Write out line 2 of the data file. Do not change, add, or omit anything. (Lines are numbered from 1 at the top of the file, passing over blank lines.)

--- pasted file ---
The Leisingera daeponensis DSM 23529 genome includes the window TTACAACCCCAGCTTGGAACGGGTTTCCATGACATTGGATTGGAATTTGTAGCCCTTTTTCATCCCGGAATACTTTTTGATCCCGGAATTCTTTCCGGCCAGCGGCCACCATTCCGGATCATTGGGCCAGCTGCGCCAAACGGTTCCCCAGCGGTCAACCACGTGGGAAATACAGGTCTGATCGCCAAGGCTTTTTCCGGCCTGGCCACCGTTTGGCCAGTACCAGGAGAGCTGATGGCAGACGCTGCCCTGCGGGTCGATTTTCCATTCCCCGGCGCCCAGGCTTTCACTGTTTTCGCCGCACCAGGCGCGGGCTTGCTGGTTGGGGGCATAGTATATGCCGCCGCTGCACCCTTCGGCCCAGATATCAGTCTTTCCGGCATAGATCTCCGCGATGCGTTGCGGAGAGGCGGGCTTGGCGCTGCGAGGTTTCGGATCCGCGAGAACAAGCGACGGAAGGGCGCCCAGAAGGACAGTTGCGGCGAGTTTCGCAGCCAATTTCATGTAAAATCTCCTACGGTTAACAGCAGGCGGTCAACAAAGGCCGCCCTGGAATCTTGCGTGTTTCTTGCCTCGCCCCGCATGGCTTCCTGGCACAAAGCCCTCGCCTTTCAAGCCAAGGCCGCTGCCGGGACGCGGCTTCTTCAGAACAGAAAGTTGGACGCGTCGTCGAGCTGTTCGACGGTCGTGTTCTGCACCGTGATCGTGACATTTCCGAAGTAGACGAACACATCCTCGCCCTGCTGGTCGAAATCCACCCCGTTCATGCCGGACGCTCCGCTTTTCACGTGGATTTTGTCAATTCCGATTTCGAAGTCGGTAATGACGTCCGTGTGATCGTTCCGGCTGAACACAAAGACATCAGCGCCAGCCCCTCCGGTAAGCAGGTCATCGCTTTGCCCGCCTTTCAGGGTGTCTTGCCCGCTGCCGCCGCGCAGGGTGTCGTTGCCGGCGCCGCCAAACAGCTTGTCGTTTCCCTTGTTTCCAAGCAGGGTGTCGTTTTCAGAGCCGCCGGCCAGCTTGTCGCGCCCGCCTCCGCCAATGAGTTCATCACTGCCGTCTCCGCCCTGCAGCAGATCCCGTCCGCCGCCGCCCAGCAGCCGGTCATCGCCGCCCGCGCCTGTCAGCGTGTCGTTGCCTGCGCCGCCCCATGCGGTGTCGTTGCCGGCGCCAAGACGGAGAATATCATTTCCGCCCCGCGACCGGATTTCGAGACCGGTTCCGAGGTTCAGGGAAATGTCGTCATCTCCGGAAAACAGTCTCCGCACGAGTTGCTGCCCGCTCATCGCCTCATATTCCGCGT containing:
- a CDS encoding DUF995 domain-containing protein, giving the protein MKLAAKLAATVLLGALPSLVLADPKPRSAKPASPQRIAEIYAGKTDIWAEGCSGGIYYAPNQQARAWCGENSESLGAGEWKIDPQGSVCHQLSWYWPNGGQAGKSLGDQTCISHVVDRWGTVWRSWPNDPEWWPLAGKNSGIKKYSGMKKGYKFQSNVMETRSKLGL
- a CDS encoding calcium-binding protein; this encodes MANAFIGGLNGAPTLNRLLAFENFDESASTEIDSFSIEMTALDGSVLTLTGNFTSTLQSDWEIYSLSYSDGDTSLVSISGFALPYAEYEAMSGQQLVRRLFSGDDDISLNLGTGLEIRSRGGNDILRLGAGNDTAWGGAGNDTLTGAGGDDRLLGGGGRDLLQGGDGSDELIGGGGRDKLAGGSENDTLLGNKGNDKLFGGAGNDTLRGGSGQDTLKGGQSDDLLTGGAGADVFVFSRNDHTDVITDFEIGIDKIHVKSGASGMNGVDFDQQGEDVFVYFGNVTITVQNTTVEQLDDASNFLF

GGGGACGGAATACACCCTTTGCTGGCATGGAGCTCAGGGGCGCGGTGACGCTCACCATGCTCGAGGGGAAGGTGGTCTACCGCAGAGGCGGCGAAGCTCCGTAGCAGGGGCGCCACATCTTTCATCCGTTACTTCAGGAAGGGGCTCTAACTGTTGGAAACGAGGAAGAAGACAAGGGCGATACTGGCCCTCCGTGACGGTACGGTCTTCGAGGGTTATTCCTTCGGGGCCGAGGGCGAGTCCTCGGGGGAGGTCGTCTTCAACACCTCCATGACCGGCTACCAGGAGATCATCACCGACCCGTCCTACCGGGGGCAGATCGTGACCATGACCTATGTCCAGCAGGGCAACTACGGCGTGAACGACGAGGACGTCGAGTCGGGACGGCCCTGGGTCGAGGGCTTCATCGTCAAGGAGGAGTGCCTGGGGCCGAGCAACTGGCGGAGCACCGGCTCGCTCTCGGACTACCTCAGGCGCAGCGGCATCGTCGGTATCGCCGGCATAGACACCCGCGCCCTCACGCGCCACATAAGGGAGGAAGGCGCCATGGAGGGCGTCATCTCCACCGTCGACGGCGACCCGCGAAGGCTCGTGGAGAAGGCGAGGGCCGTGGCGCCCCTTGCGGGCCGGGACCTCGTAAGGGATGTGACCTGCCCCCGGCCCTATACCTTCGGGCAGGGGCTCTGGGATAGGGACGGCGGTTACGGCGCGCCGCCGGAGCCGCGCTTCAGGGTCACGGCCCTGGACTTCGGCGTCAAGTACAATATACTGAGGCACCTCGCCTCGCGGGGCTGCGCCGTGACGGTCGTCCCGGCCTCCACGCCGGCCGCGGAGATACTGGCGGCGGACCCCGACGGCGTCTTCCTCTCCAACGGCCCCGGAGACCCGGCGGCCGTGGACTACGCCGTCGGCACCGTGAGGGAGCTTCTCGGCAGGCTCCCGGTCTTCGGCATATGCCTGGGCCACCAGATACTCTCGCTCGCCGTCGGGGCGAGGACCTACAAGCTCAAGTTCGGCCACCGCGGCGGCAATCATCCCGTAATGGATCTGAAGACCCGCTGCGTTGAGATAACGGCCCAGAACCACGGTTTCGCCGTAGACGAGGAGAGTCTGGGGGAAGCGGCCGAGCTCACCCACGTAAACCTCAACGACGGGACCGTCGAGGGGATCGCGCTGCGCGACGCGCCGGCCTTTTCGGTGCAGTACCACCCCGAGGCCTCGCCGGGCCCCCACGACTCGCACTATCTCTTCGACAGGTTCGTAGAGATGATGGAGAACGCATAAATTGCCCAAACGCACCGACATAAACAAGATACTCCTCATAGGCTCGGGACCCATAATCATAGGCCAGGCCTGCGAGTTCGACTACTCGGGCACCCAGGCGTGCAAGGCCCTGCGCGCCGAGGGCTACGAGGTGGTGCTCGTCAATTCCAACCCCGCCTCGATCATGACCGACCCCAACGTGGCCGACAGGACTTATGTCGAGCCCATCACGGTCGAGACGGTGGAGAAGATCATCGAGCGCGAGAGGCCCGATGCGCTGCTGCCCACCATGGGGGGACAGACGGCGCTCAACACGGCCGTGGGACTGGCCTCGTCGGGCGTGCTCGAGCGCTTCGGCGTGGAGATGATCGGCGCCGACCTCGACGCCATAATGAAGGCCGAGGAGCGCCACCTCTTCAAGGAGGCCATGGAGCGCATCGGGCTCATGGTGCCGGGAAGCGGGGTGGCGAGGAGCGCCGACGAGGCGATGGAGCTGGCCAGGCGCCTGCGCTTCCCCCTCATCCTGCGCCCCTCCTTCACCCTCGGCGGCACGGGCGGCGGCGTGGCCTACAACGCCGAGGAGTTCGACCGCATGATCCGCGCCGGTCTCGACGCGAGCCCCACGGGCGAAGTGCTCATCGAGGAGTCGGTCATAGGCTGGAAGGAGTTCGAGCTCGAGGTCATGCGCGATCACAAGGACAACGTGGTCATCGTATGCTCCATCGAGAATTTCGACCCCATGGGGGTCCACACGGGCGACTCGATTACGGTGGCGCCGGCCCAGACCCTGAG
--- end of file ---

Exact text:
- a CDS encoding DUF995 domain-containing protein, giving the protein MKLAAKLAATVLLGALPSLVLADPKPRSAKPASPQRIAEIYAGKTDIWAEGCSGGIYYAPNQQARAWCGENSESLGAGEWKIDPQGSVCHQLSWYWPNGGQAGKSLGDQTCISHVVDRWGTVWRSWPNDPEWWPLAGKNSGIKKYSGMKKGYKFQSNVMETRSKLGL